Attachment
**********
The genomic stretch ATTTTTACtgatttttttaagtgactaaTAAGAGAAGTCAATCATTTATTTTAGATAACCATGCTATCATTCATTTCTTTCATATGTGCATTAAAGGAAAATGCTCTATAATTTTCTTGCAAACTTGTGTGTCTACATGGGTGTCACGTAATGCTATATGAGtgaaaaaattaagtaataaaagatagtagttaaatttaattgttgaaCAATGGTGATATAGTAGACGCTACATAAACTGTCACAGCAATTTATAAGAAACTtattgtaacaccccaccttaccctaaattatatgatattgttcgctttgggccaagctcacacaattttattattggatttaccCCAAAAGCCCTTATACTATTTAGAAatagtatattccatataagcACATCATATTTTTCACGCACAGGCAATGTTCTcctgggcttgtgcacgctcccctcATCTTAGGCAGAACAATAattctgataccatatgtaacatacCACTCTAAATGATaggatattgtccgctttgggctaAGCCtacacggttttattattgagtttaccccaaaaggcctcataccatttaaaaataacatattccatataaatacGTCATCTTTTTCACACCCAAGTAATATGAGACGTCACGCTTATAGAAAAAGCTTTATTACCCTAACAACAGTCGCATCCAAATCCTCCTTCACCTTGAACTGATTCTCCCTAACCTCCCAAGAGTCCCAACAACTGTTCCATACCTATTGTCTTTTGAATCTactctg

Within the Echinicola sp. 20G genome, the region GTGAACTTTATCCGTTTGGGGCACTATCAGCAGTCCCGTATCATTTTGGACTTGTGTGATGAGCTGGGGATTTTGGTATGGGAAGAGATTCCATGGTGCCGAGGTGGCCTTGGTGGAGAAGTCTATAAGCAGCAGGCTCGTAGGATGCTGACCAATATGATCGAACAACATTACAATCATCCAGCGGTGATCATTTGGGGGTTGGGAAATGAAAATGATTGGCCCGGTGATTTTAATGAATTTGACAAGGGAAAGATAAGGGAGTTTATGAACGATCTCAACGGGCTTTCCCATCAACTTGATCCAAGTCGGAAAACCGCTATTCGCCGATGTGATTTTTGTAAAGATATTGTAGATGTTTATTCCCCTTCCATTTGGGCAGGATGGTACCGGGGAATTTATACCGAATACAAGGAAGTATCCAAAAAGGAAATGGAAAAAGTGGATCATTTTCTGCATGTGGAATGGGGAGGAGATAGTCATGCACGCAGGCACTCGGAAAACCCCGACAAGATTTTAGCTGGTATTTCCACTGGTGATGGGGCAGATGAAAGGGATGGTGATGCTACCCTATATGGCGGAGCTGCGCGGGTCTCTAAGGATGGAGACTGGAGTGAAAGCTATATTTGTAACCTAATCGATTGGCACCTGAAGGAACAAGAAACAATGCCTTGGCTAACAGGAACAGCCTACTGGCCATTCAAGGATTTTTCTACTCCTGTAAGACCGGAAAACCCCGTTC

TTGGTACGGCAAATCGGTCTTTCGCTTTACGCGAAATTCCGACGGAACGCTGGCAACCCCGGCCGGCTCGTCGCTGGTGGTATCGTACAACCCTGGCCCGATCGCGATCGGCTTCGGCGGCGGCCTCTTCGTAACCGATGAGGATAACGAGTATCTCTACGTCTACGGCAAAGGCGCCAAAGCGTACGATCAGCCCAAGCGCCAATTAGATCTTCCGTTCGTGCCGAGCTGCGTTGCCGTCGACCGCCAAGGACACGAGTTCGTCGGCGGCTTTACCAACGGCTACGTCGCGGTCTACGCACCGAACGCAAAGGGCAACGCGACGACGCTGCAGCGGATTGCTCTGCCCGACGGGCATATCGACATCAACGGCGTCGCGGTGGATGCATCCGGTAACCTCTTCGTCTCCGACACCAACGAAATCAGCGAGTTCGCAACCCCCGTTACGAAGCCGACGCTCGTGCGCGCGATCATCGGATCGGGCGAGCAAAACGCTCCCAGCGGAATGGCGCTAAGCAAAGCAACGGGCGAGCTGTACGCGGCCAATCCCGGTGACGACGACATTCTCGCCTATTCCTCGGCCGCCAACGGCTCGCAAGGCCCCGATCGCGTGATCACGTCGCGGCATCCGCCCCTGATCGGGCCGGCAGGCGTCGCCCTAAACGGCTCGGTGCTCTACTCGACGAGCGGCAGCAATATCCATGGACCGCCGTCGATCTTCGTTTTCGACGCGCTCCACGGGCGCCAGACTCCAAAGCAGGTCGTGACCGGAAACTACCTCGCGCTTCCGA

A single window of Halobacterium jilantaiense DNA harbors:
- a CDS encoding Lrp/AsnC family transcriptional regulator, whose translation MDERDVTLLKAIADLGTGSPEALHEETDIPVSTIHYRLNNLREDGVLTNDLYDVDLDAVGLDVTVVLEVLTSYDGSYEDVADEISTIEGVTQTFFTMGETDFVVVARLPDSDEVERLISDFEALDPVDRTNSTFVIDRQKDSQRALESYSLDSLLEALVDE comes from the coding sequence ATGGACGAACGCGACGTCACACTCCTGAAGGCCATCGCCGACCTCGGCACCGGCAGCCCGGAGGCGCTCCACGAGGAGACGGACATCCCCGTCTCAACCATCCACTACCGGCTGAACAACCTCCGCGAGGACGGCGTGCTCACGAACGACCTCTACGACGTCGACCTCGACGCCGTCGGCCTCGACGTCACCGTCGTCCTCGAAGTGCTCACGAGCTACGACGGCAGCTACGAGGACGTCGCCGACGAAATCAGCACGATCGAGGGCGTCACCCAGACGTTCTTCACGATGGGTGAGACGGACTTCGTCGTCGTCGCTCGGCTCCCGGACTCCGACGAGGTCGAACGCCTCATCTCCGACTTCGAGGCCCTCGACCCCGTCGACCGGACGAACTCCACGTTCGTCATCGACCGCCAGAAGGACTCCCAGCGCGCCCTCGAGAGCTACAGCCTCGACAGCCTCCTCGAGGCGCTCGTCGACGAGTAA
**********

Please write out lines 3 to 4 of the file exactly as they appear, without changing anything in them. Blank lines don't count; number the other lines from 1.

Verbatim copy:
TTGGTACGGCAAATCGGTCTTTCGCTTTACGCGAAATTCCGACGGAACGCTGGCAACCCCGGCCGGCTCGTCGCTGGTGGTATCGTACAACCCTGGCCCGATCGCGATCGGCTTCGGCGGCGGCCTCTTCGTAACCGATGAGGATAACGAGTATCTCTACGTCTACGGCAAAGGCGCCAAAGCGTACGATCAGCCCAAGCGCCAATTAGATCTTCCGTTCGTGCCGAGCTGCGTTGCCGTCGACCGCCAAGGACACGAGTTCGTCGGCGGCTTTACCAACGGCTACGTCGCGGTCTACGCACCGAACGCAAAGGGCAACGCGACGACGCTGCAGCGGATTGCTCTGCCCGACGGGCATATCGACATCAACGGCGTCGCGGTGGATGCATCCGGTAACCTCTTCGTCTCCGACACCAACGAAATCAGCGAGTTCGCAACCCCCGTTACGAAGCCGACGCTCGTGCGCGCGATCATCGGATCGGGCGAGCAAAACGCTCCCAGCGGAATGGCGCTAAGCAAAGCAACGGGCGAGCTGTACGCGGCCAATCCCGGTGACGACGACATTCTCGCCTATTCCTCGGCCGCCAACGGCTCGCAAGGCCCCGATCGCGTGATCACGTCGCGGCATCCGCCCCTGATCGGGCCGGCAGGCGTCGCCCTAAACGGCTCGGTGCTCTACTCGACGAGCGGCAGCAATATCCATGGACCGCCGTCGATCTTCGTTTTCGACGCGCTCCACGGGCGCCAGACTCCAAAGCAGGTCGTGACCGGAAACTACCTCGCGCTTCCGA

A single window of Halobacterium jilantaiense DNA harbors: